An important tournament – marking the first encounter of Lasker and Blackburne, and demonstrating Lasker as a force, not just of the future, but of the (then) present day:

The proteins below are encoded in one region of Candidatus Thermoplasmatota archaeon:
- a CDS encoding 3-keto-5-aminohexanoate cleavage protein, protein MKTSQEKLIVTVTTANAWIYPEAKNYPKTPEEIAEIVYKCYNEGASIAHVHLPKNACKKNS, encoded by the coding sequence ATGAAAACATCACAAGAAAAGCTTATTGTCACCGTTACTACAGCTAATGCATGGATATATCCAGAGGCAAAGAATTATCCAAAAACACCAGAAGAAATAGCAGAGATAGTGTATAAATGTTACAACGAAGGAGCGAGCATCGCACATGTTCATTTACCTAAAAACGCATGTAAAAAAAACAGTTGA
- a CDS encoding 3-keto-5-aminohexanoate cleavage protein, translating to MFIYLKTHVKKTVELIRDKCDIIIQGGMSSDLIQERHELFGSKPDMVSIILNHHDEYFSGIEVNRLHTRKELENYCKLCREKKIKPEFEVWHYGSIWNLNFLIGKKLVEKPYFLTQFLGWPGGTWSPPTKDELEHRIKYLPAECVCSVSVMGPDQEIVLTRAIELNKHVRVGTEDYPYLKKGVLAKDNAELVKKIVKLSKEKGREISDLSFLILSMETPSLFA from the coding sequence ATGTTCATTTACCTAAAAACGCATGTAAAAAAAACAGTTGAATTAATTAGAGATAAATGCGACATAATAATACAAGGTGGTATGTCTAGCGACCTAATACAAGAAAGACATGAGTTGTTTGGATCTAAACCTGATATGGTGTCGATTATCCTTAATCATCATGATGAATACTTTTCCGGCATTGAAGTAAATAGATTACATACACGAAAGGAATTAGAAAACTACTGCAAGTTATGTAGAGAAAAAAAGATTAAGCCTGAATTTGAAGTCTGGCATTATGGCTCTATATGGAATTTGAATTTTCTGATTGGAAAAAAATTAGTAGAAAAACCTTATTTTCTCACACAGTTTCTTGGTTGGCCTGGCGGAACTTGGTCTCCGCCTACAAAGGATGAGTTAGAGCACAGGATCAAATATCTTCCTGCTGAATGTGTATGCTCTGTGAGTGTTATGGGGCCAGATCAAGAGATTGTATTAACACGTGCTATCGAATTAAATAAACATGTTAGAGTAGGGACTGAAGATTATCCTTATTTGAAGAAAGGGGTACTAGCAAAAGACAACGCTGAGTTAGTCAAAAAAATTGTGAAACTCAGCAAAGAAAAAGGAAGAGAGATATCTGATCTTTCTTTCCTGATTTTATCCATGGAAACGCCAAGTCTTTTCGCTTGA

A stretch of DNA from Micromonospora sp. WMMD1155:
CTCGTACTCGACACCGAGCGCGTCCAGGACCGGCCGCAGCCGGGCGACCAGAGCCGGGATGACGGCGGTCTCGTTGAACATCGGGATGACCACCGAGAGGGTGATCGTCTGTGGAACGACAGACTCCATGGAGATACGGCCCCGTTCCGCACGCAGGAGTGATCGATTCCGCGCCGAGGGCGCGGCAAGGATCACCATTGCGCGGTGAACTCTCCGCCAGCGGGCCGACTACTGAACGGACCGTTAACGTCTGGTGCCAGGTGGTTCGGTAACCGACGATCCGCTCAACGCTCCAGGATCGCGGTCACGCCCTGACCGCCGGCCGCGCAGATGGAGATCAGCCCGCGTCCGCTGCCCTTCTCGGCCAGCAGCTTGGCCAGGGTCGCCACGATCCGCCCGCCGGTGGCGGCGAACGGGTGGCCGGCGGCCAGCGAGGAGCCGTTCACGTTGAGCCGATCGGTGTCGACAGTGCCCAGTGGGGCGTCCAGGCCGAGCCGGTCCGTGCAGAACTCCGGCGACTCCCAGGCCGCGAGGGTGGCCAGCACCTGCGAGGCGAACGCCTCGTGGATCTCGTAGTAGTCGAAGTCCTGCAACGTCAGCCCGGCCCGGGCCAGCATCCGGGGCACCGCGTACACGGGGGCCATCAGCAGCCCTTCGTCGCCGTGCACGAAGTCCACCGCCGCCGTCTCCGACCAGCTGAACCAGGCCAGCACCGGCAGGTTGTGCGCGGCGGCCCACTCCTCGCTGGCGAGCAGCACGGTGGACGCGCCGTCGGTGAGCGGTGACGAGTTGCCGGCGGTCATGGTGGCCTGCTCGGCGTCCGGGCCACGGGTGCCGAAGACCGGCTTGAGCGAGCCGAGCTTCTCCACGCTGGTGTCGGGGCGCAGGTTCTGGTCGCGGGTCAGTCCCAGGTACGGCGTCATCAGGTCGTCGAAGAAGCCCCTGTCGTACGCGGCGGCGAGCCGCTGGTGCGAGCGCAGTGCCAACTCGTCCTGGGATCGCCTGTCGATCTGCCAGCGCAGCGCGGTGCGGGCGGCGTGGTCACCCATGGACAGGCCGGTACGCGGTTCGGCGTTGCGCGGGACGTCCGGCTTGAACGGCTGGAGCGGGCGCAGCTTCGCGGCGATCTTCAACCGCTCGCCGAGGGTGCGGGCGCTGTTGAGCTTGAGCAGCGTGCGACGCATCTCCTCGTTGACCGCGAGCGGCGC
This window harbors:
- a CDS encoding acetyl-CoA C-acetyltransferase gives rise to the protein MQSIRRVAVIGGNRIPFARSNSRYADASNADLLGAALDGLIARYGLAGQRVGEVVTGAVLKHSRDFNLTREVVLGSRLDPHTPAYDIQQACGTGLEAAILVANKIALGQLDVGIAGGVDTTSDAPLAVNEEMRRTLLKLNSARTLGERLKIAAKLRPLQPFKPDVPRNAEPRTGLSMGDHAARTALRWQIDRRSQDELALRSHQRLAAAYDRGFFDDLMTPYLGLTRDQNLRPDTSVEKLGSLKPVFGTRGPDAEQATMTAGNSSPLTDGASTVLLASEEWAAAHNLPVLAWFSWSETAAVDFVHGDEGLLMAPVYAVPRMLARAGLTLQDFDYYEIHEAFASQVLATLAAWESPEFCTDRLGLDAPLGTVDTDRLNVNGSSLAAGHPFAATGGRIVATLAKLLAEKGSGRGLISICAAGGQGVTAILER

-------------------------------------------------------------------- BCM v12 -------------------------------------------------------------------- BCM v12 (Apr 1892) p154/183 In the just concluded Master Tournament of the B.C.A., Messrs. Bird, Lasker, and Mason had a nicely balanced account in their personal engagements; Bird beating Lasker, Lasker beating Mason, and Mason beating Bird. This gave rise to a desire that a little triangular match should be arranged between these three masters. Ultimately it was thought well if Blackburne and Gunsberg could participate in this encounter. The result is that a tournament has been arranged between these five players, to be played at the British Chess Club, at an early date. Mr. Geo. Newnes, M.P., with his usual generosity provided £50 as a prize fund, and this will be distributed amongst all the players, according to the Sonneborn-Berger system. Two rounds will be played between each pair of players, and the time limit will be twenty moves per hour. The first round was played on 28th March, when Lasker beat Bird, and Blackburne beat Gunsberg, and Mason had a bye. The second round, played on the 29th, resulted in Mason beating Bird; Gunsberg and Lasker drew. In the third round, played on the 30th, Lasker beat Blackburne, and Gunsberg beat Mason. -------------------------------------------------------------------- BCM v12 (May 1892) p200/231 A Handicap Tournament is proceeding at Simpson's, and most of the strong players have entered. Play began on 25th of April. Herr Lasker's double victory naturally caused commotion in chess circles here, and rumours of matches at once began to circulate. These rumours proved not to be groundless, for a match has been arranged between Blackburne and Lasker, to be commenced about 16th May, at the British Chess Club. The match is for seven games up, draws not counting, and the stakes £50 a-side.